Court Orders Overseer in Kenneth Starr Case - NBC New York

Court Orders Overseer in Kenneth Starr Case



    Court Orders Overseer in Kenneth Starr Case

    A New York judge has appointed an interim monitor to oversee firms controlled by a financial adviser accused of stealing $30 million from a roster of celebrity clients.

    Federal Judge Sidney H. Stein ruled Tuesday after a Securities and Exchange Commission lawyer said the firms didn't have enough employees to manage a flood of investors' withdrawal requests.

    Starr has denied any wrongdoing. He faces charges including wire fraud and money laundering. The SEC has filed a related civil lawsuit.

    The judge said a full receiver would "very likely'' be appointed at a later date.

    Starr, 66, has served as the Chairman and Chief Executive Officer of  the New York-based Starr & Company since its founding in 1989. He has no relation to the Ken Starr who investigated President Bill Clinton in the Monica Lewinsky affair.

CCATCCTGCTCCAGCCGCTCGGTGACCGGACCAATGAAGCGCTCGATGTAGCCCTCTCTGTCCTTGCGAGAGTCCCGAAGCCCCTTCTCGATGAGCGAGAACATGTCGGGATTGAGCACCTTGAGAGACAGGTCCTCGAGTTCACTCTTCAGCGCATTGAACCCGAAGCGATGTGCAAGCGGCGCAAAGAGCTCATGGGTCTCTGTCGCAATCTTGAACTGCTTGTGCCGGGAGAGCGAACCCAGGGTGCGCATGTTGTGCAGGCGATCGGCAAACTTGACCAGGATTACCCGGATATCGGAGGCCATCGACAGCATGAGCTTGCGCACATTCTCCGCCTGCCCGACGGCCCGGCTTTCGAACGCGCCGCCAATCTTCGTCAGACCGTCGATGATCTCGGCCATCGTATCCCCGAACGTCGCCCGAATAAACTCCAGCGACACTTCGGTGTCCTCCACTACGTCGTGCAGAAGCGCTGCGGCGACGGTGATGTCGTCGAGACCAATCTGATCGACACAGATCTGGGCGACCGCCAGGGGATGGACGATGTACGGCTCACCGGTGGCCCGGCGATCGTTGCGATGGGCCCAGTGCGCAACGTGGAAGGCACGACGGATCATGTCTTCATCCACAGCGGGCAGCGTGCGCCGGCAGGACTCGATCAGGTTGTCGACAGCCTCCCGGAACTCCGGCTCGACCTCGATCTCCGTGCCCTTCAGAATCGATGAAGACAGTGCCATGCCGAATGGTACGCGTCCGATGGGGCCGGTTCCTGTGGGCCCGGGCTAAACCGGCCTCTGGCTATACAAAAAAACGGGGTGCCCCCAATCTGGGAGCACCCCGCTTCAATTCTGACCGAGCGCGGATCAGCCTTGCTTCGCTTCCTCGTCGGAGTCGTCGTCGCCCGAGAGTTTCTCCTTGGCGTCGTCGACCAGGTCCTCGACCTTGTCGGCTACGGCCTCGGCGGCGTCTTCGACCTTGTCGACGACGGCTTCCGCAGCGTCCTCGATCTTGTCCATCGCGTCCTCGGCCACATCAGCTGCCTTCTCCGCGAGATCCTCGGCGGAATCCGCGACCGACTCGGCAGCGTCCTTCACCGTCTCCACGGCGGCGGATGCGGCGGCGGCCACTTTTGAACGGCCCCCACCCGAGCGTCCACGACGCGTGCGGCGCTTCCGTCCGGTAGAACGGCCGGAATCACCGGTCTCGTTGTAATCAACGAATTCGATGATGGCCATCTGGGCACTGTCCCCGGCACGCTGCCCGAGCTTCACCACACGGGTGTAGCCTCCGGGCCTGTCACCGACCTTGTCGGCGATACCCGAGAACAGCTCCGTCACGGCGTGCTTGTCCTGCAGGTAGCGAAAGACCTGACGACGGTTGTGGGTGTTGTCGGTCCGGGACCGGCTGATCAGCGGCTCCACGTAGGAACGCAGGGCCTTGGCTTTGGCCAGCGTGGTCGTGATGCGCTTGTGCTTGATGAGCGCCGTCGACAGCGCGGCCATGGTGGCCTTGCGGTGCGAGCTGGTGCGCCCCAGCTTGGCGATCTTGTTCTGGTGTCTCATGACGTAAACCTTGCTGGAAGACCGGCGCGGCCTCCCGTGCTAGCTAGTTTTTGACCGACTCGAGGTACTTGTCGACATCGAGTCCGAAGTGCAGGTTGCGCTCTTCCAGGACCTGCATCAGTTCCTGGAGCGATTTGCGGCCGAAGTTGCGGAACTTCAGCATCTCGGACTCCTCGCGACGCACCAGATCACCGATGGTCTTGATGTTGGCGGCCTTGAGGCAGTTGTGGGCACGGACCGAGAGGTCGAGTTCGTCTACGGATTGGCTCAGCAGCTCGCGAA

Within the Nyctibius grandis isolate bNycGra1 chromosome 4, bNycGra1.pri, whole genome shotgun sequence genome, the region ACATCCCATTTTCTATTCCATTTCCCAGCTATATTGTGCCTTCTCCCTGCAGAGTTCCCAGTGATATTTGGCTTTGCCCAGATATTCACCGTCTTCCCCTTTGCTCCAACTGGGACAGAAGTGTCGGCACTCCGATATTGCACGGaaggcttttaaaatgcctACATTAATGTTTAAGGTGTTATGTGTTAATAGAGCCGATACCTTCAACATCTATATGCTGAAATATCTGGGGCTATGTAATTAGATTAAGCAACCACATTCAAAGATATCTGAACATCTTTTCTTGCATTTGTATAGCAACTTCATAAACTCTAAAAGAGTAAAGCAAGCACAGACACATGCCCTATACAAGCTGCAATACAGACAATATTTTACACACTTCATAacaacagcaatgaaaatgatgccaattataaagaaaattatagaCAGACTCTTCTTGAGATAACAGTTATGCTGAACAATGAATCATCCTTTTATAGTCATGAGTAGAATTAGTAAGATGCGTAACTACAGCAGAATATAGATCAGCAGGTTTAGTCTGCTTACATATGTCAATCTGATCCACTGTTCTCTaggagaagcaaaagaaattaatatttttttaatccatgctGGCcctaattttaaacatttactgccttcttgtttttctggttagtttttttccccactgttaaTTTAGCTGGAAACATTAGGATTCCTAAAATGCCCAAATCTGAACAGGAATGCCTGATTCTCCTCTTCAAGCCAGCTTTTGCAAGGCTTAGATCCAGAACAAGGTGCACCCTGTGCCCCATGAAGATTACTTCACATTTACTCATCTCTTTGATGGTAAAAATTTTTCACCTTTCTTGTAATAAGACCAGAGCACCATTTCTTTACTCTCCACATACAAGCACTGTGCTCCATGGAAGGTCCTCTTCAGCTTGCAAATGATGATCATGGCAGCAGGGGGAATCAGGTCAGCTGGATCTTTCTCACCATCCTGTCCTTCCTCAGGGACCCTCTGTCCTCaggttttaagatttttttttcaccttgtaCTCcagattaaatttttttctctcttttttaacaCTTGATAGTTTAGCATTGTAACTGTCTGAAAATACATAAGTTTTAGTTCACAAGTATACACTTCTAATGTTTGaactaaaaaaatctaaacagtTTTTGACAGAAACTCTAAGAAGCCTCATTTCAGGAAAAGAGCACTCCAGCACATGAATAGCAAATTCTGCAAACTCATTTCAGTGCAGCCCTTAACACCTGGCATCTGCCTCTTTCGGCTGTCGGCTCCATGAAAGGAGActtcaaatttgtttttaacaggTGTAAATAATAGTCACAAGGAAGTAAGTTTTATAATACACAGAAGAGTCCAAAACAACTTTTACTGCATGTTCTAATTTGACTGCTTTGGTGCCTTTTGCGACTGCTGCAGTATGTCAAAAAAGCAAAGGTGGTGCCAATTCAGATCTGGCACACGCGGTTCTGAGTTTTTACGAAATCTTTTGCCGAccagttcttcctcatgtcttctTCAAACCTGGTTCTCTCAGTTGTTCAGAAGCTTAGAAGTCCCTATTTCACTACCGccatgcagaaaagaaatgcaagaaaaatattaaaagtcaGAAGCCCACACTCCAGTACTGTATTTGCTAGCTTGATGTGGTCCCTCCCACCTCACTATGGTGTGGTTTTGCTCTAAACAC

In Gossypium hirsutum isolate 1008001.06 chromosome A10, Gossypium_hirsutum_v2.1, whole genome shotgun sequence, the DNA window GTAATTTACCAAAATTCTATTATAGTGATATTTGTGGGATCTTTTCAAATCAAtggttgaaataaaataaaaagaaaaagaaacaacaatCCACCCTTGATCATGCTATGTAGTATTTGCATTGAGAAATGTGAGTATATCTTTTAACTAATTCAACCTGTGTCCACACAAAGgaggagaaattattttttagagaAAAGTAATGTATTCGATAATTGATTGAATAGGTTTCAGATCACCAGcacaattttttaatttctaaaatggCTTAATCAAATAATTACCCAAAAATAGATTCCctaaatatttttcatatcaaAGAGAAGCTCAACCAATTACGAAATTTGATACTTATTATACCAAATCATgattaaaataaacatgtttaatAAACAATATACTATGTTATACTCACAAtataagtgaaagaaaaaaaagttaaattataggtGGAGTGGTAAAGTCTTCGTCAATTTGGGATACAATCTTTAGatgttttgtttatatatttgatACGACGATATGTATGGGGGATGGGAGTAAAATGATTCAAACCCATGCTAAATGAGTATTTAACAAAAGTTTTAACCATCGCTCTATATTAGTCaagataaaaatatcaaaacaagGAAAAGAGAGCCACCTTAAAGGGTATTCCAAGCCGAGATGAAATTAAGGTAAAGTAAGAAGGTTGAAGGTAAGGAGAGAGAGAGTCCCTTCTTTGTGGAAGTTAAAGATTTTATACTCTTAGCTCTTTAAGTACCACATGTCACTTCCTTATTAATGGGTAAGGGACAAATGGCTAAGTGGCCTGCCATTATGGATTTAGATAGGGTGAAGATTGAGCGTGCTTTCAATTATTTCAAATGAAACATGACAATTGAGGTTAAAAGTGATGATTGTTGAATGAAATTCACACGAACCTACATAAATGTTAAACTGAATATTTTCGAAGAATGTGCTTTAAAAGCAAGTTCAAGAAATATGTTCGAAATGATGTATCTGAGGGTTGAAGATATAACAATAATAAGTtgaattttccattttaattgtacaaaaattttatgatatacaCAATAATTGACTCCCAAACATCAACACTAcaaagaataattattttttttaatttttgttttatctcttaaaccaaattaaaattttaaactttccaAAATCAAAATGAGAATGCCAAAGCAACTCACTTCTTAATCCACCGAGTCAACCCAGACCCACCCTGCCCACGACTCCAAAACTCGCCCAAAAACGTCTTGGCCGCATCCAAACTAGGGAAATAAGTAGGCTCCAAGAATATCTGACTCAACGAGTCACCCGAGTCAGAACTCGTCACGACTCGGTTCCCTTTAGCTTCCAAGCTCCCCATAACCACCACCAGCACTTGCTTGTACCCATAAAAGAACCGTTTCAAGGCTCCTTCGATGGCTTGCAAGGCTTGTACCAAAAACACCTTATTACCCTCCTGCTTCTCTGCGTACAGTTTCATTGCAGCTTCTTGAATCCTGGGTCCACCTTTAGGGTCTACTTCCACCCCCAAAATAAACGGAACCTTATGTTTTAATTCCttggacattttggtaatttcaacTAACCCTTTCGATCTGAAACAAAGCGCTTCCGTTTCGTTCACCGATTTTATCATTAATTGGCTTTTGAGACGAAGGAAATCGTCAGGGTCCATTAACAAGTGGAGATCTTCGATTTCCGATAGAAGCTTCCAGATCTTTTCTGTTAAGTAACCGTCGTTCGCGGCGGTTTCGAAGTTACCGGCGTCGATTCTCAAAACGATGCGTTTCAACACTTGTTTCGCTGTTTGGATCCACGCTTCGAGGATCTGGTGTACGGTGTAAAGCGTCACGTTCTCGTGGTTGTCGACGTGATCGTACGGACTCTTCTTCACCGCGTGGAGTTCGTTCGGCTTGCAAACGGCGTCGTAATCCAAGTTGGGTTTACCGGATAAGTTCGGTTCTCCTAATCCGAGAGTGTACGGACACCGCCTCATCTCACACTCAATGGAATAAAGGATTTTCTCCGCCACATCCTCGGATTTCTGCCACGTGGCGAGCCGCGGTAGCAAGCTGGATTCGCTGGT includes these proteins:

Starr's clients have included Wesley Snipes, Sylvester Stallone and Martin Scorsese. There's no indication they were victims of the Ponzi-like scheme.

    A source familiar with the case said Starr was able to meet some of his clients through parties thrown by Denise Rich.  Rich, a singer, is a philanthropist who is divorced from one-time fugitive billionaire Marc Rich.

    One of his clients, jeweler to the stars Jacob Arabov -- known as "Jacob the the Jeweler" -- lost millions under Starr.

    His lawyer, Benjamin Brafman issued a statement to NBCNewYork saying "Mr. and Mrs. Arabov unfortunately invested substantial personal assets through several prominent individuals they trusted. It is now clear that they were defrauded." 

    He said the Arabovs intend to "pursue all legal remedies."

    Federal officials say that using his client's money, Starr last month bought a new condominium for $7.5 million on the Upper East Side which featured five bedrooms, a 32 foot indoor pool, a 1,500 square foot garden on the main floor and a wall of floor to ceiling windows.  The bulk of that money, $4.2 million, came from a client identified as an "elderly heiress" who is nearly 100 years old. Another victim -- an actress described in the complaint as Client #2 -- discovered that Starr transferred $1 million from her account without her permission but returned it after she confronted him in April, -- but did so using another client's funds.